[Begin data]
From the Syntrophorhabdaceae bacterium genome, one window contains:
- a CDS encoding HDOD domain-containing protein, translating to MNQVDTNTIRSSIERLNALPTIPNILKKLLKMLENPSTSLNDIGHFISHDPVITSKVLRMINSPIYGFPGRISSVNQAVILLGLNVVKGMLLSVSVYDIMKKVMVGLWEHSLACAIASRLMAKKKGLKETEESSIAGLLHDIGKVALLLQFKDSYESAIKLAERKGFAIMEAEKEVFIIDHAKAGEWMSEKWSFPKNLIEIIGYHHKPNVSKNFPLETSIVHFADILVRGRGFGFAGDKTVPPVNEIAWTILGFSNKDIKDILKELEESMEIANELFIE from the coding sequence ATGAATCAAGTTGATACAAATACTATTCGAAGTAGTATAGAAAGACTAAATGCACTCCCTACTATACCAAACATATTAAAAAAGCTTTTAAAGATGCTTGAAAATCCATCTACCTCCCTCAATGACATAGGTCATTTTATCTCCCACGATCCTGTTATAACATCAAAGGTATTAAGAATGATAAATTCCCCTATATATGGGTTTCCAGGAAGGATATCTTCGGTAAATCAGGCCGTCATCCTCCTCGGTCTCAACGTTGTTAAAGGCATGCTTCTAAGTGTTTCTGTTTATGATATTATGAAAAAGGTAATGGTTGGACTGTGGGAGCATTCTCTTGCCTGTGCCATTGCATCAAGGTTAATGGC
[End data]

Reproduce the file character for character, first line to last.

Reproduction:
From the Syntrophorhabdaceae bacterium genome, one window contains:
- a CDS encoding HDOD domain-containing protein, translating to MNQVDTNTIRSSIERLNALPTIPNILKKLLKMLENPSTSLNDIGHFISHDPVITSKVLRMINSPIYGFPGRISSVNQAVILLGLNVVKGMLLSVSVYDIMKKVMVGLWEHSLACAIASRLMAKKKGLKETEESSIAGLLHDIGKVALLLQFKDSYESAIKLAERKGFAIMEAEKEVFIIDHAKAGEWMSEKWSFPKNLIEIIGYHHKPNVSKNFPLETSIVHFADILVRGRGFGFAGDKTVPPVNEIAWTILGFSNKDIKDILKELEESMEIANELFIE from the coding sequence ATGAATCAAGTTGATACAAATACTATTCGAAGTAGTATAGAAAGACTAAATGCACTCCCTACTATACCAAACATATTAAAAAAGCTTTTAAAGATGCTTGAAAATCCATCTACCTCCCTCAATGACATAGGTCATTTTATCTCCCACGATCCTGTTATAACATCAAAGGTATTAAGAATGATAAATTCCCCTATATATGGGTTTCCAGGAAGGATATCTTCGGTAAATCAGGCCGTCATCCTCCTCGGTCTCAACGTTGTTAAAGGCATGCTTCTAAGTGTTTCTGTTTATGATATTATGAAAAAGGTAATGGTTGGACTGTGGGAGCATTCTCTTGCCTGTGCCATTGCATCAAGGTTAATGGC